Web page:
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Moraca v. Ford Motor Co.

Decided: February 6, 1975.


For affirmance -- Chief Justice Hughes, Justices Jacobs, Sullivan, Pashman and Judge Conford. For reversal -- Justices Mountain and Clifford. The opinion of the Court was delivered by Sullivan, J. Pashman, J. (concurring in result only). Clifford, J. (dissenting). Mountain, J., joins in this dissenting opinion. Pashman, J., concurring in the result.


In this products liability case involving a Lincoln Continental which was six months old at the time of the one car accident, a judgment in favor of defendants based upon a jury verdict of no cause was reversed by the Appellate Division, one judge dissenting, on the ground that the trial court's charge to the jury was erroneous. A new trial on liability was ordered. See Moraca v. Ford Motor Co., 132 N.J. Super. 117 (1974). Because of the dissent, defendants appeal as of right. R. 2:2-1(a)(2). We affirm substantially for the reasons expressed in the majority opinion of the Appellate Division.

Plaintiff Thomas Moraca sustained serious injuries while driving his Lincoln Continental when it skidded off the road and ran into a tree. Plaintiff sued the Ford Motor Company and the Ford dealer from whom he had purchased the car claiming a manufacturer's defect in the car's steering system.*fn1

At trial plaintiff not only attempted to show a specific defect in the steering mechanism of the vehicle, but also requested the trial court to charge the jury that plaintiff

was entitled to a verdict if he produced evidence from which a jury might reasonably infer that the accident was caused by some defect in the car, whether identifiable or not, which existed prior to sale. In the same vein, plaintiff requested the further charge that liability may be established where the total effect of the circumstances shown from purchase to accident is adequate to raise an inference that the product was defective and that such condition was causally related to the mishap that occurred. The trial court denied both requests on the ground that they were included in the charge as given.

The matter was submitted to the jury on special interrogatories, the first of which asked whether the jury found "any defect" in the automobile operated by plaintiff Thomas Moraca making it unfit for its intended use which was a proximate cause of the accident. Question three asked whether the jury found that plaintiff Thomas Moraca was contributorily negligent.

After deliberating about two hours the jury returned with the following inquiry:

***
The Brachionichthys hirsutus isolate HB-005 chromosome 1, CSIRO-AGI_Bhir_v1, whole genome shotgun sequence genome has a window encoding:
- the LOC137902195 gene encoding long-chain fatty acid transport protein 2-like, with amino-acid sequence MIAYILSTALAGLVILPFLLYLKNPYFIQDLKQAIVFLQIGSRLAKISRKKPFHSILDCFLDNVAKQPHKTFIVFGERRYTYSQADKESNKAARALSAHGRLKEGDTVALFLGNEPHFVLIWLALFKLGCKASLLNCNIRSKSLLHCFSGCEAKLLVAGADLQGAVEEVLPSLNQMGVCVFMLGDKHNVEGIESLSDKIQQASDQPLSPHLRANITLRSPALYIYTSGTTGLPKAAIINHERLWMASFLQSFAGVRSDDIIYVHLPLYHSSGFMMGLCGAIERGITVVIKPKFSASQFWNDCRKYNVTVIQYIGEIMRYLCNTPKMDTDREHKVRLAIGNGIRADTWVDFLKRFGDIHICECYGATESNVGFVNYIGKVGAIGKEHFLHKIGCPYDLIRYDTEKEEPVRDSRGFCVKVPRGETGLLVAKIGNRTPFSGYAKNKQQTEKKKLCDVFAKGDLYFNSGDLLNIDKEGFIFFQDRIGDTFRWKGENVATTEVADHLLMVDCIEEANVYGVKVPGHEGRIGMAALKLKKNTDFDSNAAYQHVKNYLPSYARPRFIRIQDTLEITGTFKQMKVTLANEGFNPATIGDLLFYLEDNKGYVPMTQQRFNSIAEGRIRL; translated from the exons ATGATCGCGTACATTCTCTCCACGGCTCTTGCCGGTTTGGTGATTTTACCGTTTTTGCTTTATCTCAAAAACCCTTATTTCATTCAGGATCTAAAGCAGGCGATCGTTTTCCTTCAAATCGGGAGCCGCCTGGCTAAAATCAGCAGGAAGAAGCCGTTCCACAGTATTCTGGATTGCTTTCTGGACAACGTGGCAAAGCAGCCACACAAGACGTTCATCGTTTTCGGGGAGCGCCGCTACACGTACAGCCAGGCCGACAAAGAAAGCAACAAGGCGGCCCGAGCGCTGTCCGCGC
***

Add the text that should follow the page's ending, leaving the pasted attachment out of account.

If the first question is answered "no" but we also answer question number 3 "no," can Ford circumstantially be held responsible and Mr. Moraca awarded damages?

Plaintiff's counsel immediately renewed his request that the jury be told that a manufacturer's defect can be established by circumstantial evidence and that no specific defect need be identified. The court again denied the requested charge and instead told the jury:

Now, if your answer to that [the first] question is "no" then Ford is not responsible for the accident and there can be no award against Ford; so if you have a situation where you answer question 1 that it is "no," that is, that there was no defect in the automobile, and your answer is also "no" to question number 3, that the plaintiff Mr. Moraca was not guilty of negligence * * *, you still would have no responsibility or no fault on the part of Ford and they cannot be held responsible.

Following further deliberation the jury returned a verdict of no cause for action in favor of both defendants by answering "no" to special interrogatories numbered one and three.

The majority opinion of the Appellate Division held that the evidence in the case warranted a charge that circumstantial proof of a defect is sufficient to support a verdict in favor of plaintiff and that the charge as given had not included this concept. We agree.

It is settled in this State that in a products liability case the injured plaintiff is not required to prove a specific manufacturer's defect. If the proofs permit an inference that the accident was caused by some defect, whether identifiable or not, a jury issue as to liability is presented. Sabloff v. Yamaha Motor Co., Ltd., 59 N.J. 365 (1971). In Scanlon v. General Motors Corp., 65 N.J. 582 (1974), we recently restated the products liability rule as applied to a motor vehicle and said the following about circumstantial proof of a defect, at pp. 592-593:

In addition to the direct evidence device a plaintiff may establish the manufacturer's responsibility for a defect by means of "other evidence which would permit an inference that a dangerous condition existed prior to sale," Jakubowski v. Minnesota Mining & Manufacturing, supra, 42 N.J. [177] at 184. Basically, the age and prior usage of the product in relation to its expected life span, durability and effective operability without maintenance are the most important considerations in determining whether an inference is permissible that the defective condition existed prior to sale.

The real question in this case is whether plaintiff's proofs are sufficient to invoke application of the circumstantial evidence rule. This is essentially a factual determination. Plaintiff Thomas Moraca had purchased the automobile, a 1968 model, new, on November 27, 1967. In February 1968 the car was returned to the dealer for a 6,000 mile checkup. The accident happened on May 28, 1968, at which time the car had been driven about 11,000 miles. Moraca had to take a business ...

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